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Spun rotor !

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Recently performed a CDI conversion on my 90 XR 100 after getting frustrated to no end with it running poorly. The CDI did the trick thats for sure !

Anyways during the install I decided to use the stepped woodruff key on the crank. The one that was shipped to me didn't fit exactly perfectly into the slot on the crank but i was able to position it on the crank and put the rotor over it.

To make a long story short i was out riding it the other day at low speed (fortunately) and the bike began to sputter and made one or two knocks and died and would not restart.

Tonight I removed the valve cover and confirmed that the valves were moving freely and the piston spins fine. When i removed the side cover i was in for a huge surprise as i realized the TDC center mark on the rotor was 180 degrees out from actual top dead center for the piston and the 0 mark on the cam gear.

I am a little puzzled as to how this occurred, I removed the rotor and the key appeared to have been sheared in half down the middle horizontally !! My only thought is that the nut on the rotor was not tight enough argh.

My question is, should i expect any internal damage ?

From a valve/piston perspective the timing appears to be fine obviously from an ignition perspective not so much so :) I dont feel any wobbling or anything strange with the crank shaft but the shaft is scratched up now where the rotor mounts on shaft. My concern would this cause any sort of catastrophic detonation or anything else evil that I might be missing ? :lol:

thanks

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Had a mismatched cam sprocket on a ttr125, apparently they changed tooth count one year and the dealer didn't check. Anyways got it back together and the TDC kept changing in respect to valve timing. Tried to start it and the valves ended up kissing the top of a brand new piston. Tore it down again and ended up getting the right part finally from the dealer. Didn't see any damage to the valves, but we ended up changing them just to be on the safe side anyway. There were some small marks from the exhaust valve (I think) in the top of the piston but we just sanded them out smooth. Bike runs fine now and that was over a year ago. I would at least take the head off and have a look if it were my bike. Good luck.

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Only two functions for the flywheel, neither of which involve valve timing; flywheel weight for the engine and magnets for the alternator which powers the ignition.

Ignition timing is controlled by the points or CDI sensor so a slipping flywheel won't change that but its output could become out of phase with ignition firing and the engine would lose spark.

The key is designed to locate the flywheel on the crank for assembly not transmit torque, that is the job of the taper. So your idea that the bolt wasn't tight enough seems likely. The taper needs to be clamped tight enough so it doesn't slip. Two things can help; clean the taper with a solvent to remove any oil residue, and apply proper torque on the bolt.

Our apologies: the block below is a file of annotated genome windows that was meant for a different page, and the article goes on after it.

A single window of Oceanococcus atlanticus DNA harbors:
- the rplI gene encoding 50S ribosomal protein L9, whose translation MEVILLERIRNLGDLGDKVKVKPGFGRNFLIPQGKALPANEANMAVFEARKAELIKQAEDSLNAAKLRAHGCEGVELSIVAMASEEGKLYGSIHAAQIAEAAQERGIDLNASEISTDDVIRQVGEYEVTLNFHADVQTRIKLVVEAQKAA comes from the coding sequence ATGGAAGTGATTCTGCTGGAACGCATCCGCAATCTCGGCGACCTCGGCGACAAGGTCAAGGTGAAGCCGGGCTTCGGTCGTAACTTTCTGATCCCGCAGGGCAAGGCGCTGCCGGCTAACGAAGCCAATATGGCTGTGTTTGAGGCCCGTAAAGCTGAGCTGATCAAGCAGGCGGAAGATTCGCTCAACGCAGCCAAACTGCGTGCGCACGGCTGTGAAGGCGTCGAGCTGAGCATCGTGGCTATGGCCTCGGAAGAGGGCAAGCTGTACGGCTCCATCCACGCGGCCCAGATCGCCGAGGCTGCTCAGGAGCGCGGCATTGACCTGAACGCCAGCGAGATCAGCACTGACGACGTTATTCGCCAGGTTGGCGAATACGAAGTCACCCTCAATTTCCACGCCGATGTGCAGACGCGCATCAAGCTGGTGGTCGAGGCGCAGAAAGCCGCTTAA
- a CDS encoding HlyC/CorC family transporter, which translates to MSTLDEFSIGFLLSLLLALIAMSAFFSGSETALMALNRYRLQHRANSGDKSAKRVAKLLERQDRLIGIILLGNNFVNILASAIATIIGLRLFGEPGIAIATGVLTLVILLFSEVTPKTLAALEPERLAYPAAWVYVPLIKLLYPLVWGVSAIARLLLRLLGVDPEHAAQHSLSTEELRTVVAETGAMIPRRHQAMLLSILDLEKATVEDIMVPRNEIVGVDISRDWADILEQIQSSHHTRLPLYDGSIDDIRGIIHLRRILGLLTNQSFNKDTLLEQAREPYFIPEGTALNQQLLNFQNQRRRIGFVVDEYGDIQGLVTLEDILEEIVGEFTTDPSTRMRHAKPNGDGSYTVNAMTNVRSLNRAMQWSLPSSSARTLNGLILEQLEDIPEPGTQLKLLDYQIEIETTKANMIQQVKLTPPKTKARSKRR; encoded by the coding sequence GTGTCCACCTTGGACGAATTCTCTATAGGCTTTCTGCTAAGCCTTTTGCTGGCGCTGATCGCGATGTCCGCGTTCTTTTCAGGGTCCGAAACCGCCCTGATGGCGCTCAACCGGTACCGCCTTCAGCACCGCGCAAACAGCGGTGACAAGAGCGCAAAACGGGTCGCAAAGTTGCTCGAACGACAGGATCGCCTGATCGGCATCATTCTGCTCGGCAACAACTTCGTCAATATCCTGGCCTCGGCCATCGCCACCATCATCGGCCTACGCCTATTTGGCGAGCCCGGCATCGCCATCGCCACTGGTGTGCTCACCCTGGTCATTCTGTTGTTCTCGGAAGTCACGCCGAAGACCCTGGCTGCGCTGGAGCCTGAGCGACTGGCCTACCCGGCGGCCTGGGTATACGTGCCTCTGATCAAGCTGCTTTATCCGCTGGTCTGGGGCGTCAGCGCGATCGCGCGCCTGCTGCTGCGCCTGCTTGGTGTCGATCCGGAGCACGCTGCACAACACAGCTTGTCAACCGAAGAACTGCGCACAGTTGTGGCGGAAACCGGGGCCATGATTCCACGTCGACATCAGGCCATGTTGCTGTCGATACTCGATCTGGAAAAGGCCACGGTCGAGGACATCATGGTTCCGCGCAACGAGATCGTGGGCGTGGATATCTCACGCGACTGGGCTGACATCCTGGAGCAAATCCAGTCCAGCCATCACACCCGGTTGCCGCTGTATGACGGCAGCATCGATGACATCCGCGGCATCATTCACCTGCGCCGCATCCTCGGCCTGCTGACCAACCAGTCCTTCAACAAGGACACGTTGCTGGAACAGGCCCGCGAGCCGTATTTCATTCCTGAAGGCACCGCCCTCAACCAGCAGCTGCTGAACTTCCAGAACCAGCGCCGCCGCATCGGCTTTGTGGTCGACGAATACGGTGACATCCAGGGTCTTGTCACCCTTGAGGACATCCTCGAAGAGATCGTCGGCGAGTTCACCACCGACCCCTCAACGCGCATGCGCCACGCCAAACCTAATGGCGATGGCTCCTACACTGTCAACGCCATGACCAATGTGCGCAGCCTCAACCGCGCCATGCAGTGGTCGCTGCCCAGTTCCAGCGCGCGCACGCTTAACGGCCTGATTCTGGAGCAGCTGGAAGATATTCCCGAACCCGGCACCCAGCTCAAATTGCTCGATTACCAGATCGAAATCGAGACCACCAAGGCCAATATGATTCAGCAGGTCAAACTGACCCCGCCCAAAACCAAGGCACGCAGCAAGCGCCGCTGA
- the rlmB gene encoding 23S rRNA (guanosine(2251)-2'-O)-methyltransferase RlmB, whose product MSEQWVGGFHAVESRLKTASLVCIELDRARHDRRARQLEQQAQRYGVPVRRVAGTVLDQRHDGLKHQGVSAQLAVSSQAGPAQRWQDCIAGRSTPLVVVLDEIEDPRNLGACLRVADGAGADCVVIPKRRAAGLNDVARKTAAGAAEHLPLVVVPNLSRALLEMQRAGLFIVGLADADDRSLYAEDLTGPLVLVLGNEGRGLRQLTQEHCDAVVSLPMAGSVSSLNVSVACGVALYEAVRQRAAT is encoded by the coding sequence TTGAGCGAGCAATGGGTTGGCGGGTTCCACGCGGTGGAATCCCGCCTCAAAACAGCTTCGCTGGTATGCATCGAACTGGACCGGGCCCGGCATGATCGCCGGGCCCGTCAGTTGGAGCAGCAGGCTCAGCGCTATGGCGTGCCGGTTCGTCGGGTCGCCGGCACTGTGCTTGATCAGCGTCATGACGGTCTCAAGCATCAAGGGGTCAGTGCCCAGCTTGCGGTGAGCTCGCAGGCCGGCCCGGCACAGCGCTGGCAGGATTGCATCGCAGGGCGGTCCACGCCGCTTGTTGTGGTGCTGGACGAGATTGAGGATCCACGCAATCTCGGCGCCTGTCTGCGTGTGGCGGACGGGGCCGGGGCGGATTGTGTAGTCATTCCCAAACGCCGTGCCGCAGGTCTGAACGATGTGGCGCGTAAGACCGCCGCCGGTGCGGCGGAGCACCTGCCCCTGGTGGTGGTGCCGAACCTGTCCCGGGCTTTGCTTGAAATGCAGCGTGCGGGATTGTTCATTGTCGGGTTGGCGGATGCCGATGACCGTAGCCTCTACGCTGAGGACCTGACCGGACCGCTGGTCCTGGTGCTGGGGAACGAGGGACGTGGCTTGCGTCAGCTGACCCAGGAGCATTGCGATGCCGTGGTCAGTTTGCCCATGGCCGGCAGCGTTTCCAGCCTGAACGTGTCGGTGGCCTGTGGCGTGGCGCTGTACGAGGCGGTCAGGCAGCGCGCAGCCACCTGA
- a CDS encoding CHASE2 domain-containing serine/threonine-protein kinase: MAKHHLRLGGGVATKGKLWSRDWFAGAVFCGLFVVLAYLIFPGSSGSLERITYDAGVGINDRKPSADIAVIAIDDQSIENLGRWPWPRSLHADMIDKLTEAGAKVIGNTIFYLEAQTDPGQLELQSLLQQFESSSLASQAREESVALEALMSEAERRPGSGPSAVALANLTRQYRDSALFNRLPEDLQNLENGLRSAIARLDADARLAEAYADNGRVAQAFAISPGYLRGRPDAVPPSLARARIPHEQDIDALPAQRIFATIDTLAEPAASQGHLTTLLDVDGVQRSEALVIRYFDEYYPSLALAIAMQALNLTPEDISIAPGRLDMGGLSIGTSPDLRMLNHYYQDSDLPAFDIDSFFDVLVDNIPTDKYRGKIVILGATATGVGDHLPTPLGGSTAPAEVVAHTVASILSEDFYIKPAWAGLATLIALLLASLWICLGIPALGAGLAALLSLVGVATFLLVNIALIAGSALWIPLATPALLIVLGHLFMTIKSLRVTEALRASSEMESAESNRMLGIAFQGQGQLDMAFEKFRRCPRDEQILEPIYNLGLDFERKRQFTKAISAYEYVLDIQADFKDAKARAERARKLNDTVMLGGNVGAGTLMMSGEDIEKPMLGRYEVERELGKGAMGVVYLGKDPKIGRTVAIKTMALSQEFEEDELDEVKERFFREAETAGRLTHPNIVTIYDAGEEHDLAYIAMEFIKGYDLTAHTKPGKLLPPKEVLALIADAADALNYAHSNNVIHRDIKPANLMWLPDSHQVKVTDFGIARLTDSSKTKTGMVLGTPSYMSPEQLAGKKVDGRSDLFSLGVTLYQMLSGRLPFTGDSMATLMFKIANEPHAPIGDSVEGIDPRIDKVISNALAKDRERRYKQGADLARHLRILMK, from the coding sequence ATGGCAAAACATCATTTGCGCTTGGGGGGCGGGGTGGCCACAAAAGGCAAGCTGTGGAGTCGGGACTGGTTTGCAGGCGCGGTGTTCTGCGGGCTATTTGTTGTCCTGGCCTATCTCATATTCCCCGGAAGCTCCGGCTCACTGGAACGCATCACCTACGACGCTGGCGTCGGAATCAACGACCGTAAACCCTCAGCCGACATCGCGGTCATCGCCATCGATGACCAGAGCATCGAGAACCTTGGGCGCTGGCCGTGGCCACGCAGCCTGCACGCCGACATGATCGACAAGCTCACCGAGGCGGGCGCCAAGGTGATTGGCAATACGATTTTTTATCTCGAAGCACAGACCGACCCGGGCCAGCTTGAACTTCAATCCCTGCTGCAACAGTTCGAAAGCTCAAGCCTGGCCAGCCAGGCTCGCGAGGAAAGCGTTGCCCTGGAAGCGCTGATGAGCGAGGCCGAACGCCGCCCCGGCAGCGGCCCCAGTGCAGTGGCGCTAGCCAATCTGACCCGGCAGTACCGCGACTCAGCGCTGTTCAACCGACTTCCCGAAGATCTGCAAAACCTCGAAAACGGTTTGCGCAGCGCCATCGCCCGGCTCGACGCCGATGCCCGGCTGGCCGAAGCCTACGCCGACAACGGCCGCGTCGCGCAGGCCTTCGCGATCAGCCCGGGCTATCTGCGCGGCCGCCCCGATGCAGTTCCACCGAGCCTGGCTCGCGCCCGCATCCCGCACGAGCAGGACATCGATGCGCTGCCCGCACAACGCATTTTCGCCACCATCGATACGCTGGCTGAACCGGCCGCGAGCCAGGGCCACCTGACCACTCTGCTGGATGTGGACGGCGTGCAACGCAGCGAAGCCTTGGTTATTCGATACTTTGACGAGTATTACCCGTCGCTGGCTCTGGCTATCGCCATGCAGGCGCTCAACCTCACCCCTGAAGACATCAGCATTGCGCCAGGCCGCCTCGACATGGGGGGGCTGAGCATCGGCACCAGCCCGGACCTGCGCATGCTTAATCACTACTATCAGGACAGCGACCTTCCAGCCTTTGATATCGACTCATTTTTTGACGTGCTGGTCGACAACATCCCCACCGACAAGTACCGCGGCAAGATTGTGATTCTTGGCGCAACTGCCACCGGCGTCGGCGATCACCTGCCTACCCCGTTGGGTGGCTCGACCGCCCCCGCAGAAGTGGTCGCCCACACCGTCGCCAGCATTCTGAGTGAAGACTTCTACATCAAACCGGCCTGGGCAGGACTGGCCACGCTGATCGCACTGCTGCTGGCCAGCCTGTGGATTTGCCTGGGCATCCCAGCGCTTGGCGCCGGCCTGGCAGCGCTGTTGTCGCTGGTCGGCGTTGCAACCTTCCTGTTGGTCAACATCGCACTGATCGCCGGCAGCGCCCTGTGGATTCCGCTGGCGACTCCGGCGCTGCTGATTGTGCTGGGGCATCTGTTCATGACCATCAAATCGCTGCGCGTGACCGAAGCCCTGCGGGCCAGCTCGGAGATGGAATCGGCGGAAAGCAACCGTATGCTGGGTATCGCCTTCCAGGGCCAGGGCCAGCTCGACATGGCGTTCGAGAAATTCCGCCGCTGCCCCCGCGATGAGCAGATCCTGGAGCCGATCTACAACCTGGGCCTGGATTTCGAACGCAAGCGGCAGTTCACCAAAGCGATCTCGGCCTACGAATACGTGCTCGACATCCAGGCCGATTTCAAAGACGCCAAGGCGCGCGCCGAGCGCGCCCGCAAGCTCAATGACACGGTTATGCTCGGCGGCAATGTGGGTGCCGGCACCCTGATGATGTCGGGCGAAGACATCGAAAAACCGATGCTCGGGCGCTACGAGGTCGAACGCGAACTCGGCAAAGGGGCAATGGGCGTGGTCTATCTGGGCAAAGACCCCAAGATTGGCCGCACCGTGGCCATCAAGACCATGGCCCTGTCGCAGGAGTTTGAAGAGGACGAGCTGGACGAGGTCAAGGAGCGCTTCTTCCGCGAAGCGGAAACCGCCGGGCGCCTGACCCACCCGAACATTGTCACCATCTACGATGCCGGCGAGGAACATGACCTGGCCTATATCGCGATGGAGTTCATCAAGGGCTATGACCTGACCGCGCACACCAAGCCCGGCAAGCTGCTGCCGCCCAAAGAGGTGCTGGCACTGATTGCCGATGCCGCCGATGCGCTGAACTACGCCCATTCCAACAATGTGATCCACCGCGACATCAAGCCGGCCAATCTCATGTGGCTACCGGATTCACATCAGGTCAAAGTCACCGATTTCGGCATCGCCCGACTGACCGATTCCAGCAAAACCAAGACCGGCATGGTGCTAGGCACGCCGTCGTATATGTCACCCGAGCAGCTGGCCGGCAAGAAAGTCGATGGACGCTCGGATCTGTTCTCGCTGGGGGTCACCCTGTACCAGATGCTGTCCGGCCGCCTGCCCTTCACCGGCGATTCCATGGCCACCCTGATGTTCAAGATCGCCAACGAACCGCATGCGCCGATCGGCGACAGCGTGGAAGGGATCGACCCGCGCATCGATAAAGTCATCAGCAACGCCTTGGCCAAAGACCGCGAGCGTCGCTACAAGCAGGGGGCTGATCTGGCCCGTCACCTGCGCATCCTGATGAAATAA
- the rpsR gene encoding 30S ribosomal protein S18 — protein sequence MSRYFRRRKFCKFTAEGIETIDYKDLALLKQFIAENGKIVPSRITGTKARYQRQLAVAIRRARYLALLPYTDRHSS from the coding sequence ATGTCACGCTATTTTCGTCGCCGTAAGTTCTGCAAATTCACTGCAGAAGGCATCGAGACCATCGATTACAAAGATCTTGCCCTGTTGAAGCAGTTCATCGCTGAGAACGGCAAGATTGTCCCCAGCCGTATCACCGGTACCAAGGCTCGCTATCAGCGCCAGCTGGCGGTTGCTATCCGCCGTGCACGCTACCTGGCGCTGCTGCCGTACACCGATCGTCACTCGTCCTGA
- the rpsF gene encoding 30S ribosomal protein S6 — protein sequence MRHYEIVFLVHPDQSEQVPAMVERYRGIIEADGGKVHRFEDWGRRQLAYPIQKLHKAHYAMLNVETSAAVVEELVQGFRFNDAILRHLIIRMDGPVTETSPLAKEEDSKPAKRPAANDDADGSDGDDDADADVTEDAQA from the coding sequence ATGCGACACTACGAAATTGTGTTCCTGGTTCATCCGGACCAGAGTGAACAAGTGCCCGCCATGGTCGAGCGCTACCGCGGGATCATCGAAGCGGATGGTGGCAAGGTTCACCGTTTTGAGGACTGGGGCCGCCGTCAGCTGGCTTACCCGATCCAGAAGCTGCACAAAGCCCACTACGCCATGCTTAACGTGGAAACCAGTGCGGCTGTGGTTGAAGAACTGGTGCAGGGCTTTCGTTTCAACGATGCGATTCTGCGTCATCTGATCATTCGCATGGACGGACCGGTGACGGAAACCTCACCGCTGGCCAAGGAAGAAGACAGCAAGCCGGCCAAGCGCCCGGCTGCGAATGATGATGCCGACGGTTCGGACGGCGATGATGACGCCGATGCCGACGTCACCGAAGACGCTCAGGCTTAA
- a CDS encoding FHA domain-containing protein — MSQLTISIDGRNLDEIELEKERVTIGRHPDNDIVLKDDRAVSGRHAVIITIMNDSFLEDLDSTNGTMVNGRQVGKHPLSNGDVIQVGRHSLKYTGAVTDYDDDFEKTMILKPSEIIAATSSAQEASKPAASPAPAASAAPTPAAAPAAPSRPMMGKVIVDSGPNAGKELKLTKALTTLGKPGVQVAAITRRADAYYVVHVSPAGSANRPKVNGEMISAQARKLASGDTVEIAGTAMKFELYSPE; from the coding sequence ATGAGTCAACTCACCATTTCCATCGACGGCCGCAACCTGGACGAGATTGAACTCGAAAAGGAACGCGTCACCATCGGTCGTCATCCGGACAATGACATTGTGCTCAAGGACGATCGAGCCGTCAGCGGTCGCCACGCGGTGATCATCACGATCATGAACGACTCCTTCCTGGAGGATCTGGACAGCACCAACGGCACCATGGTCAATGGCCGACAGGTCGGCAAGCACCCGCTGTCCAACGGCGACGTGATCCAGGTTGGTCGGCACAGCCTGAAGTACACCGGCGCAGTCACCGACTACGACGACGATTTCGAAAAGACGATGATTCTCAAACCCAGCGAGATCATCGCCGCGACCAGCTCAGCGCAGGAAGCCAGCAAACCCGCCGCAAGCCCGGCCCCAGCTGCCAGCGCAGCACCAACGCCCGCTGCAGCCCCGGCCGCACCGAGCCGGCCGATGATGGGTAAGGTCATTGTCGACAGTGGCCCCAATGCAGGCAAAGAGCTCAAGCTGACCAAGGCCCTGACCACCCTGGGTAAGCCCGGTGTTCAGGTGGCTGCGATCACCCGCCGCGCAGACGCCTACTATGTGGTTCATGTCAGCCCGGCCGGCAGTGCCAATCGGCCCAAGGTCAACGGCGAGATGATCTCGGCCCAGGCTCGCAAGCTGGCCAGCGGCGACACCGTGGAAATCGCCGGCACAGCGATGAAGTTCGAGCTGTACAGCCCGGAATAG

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Whenever, we used to spin a flywheel in the past, we would lap them in so the taper would be a cleaner fit. Also, we would impact on the flywheel, then run for about 15 minutes and then impact it again.

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Yeah no reason to tear it down. Don't know what I was thinking lol. Brain fade.

Easy because the symptoms you described of how the bike ran could be from altered ignition timing which on some bikes and most older cars is done from the cam indicating a possible valve timing problem.

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So I called a few of the usual suspects (engines only etc.) and no one seems to stock the stepped woodruff keys any longer :bonk:

anyone aware of any other sources for the keys by chance ?

if not i will run it keyless i suppose. My only concern is keeping the flywheel completely lined up with the slot on the crank when tightening. I will be using an electric impact gun most likely. any suggestions on how to keep things lined up without the key !?

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You don't need a stepped key just go with a standard key, make it fit. And as others said clean up the tapers and lap in with a lapping compound for a good fit. Clean everything up and bolt it together ( I like carb cleaner).

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I used to run them with a stock skinny key to line it up with. Just line it up by sight, then tap it gently with a socket, them impact it. You'll know if it moved a bit by how it runs. What's nice is you can advance it a bit if you want.

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